The council wards in Canada’s largest city were based on the federal Parliament riding boundaries from 1997-2004, dividing each riding in two. Hence, the wards are based on the names of the federal ridings some 20 years ago. Toronto has just concluded a ward boundary review where additional wards were added in the downtown area to accommodate the rapid growth in that area, but they appear to be keeping the old names.

But Brampton has a unique circumstance apart from surrounding municipalities in that it doesn’t have official neighbourhood names, but rather what they term ‘secondary plans.’ As a Brampton spokesperson recently told, “if you think of the Official Plan as the road map for all of Brampton, secondary plans are the detailed plans for specific areas and provide information on things like roads, parks, land use and community design.”

Here is the current map of the current secondary plans of Brampton. And below is the current ward map of Brampton:


Let’s for simplicity sake give names to each individually numbered ward instead of the pairings they’re currently in (Wards 1-5, Wards 3-4, Wards 2-6, Wards 7-8, and Wards 9-10) These are just my own suggestions based on the current ward boundaries and matching them based on the current set of secondary plans:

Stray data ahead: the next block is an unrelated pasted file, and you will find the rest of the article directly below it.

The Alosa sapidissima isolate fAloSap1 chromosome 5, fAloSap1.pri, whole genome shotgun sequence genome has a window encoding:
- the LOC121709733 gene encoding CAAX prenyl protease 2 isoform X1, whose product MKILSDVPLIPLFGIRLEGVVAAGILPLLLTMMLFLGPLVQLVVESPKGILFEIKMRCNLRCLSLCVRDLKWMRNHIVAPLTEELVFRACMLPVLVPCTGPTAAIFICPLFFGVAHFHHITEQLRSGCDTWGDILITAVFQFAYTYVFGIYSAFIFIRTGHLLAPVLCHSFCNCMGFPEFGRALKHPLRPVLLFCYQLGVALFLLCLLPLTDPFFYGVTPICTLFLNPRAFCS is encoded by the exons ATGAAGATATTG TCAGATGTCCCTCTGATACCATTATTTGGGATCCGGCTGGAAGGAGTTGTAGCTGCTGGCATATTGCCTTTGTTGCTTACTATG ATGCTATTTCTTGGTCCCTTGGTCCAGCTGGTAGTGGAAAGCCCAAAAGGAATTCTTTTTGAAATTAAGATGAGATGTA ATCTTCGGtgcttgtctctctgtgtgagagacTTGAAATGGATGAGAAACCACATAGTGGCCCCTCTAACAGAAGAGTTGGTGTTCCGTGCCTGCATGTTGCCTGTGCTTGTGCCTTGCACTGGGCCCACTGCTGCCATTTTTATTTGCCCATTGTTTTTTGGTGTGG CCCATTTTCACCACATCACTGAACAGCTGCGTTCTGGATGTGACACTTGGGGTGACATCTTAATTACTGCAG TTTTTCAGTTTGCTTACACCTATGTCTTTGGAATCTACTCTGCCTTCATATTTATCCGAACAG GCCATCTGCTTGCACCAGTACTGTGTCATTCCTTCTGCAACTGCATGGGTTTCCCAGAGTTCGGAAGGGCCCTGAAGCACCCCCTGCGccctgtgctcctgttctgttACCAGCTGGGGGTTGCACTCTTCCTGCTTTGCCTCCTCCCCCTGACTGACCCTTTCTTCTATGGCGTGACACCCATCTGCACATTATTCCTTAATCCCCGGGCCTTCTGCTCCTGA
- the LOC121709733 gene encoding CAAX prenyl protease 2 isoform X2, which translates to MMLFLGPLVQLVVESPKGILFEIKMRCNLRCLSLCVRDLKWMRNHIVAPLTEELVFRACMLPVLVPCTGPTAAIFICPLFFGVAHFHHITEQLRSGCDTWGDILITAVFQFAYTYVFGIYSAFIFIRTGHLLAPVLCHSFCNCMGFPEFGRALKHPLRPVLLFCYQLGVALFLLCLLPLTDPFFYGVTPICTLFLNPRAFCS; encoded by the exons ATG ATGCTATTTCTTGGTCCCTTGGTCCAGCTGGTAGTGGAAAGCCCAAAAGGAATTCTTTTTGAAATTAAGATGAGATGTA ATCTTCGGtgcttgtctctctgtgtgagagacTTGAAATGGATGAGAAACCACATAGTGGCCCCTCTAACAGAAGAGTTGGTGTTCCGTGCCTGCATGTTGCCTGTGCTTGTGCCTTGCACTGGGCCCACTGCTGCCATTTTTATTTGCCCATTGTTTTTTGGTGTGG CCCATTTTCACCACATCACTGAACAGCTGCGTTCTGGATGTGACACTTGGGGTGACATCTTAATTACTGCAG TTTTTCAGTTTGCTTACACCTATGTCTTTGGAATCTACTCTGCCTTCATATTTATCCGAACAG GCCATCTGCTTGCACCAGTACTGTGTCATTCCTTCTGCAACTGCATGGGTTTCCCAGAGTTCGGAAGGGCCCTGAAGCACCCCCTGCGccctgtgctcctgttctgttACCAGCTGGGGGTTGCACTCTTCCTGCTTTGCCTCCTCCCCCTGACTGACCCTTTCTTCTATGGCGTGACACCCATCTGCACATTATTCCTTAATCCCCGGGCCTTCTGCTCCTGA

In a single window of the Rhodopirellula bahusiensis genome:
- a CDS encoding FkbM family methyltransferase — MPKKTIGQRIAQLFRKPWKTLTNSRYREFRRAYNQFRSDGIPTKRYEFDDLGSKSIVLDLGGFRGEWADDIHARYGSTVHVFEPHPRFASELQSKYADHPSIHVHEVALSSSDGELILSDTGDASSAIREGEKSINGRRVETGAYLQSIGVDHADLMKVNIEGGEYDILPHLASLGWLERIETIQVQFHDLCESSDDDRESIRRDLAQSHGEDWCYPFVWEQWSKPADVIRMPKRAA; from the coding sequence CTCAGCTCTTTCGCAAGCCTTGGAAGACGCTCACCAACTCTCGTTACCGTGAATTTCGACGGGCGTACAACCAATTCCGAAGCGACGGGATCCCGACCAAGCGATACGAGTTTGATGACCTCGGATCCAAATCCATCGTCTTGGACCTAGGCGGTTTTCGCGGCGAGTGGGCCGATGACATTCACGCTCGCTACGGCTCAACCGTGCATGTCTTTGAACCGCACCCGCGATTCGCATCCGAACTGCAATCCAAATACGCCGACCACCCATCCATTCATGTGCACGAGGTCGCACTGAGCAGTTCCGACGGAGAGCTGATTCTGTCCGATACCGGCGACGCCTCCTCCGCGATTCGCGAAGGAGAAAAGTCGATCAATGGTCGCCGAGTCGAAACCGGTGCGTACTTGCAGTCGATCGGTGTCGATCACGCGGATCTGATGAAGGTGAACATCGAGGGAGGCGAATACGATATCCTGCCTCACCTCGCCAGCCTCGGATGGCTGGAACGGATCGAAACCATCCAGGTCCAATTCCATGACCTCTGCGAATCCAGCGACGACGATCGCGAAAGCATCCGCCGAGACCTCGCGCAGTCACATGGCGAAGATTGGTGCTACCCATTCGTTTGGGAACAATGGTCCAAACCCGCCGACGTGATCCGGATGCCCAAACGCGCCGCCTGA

• Ward 1: Downtown Brampton

  • Ward 2: Snelgrove-Heart Lake

  • Ward 3: Brampton Industrial

  • Ward 4: Fletcher’s Creek

  • Ward 5: Northwood Park-Credit Valley

  • Ward 6: Huttonville-Mount Pleasant

  • Ward 7: The Gateways

  • Ward 8: Bramalea-Gore

  • Ward 9: Sandringham-Wellington

  • Ward 10: Brampton East

Some of these I was kind of fudging it; Ward 3 as “Brampton Industrial” was because a number of secondary plans were named “industrial” or designated industrial land. I aptly named Ward 7 “The Gateways” because of three secondary plans with the word ‘gate’ in their names. And there were four secondary plans in Ward 10 where it was easier to use a common name like ‘Brampton East’ that sounds more familiar for those residents in that area.

Also, this arrangement would work best if Brampton ever decided to follow Mississauga’s lead and agreed to go it alone as a single tier municipality. They could do away with this complicated system of having two councillors representing two wards as one and just have one mayor, 10 councillors and one ward each. It would make things much simpler.

What do you think, Brampton? Would you rather have city council wards that had actual names or have them go by numbers?

UPDATE: I would like to thank some informed readers of pointing out that I may have omitted some very well known, historic neighbourhoods in Brampton that could provide alternative names to certain wards that were outlined. So perhaps Ward 3 could be known as the “Peel Village” ward rather than the stoically sounding “Brampton Industrial” that I proposed earlier. Likewise, Ward 9 could better be known as “Springdale” rather than the obscure secondary plan name of “Sandringham-Wellington” which one reader mentioned had been rather obsolete since the early 1990s.

In any case, it’s great to hear some Brampton citizens providing some great feedback!

Follow me on Twitter at @thekantastic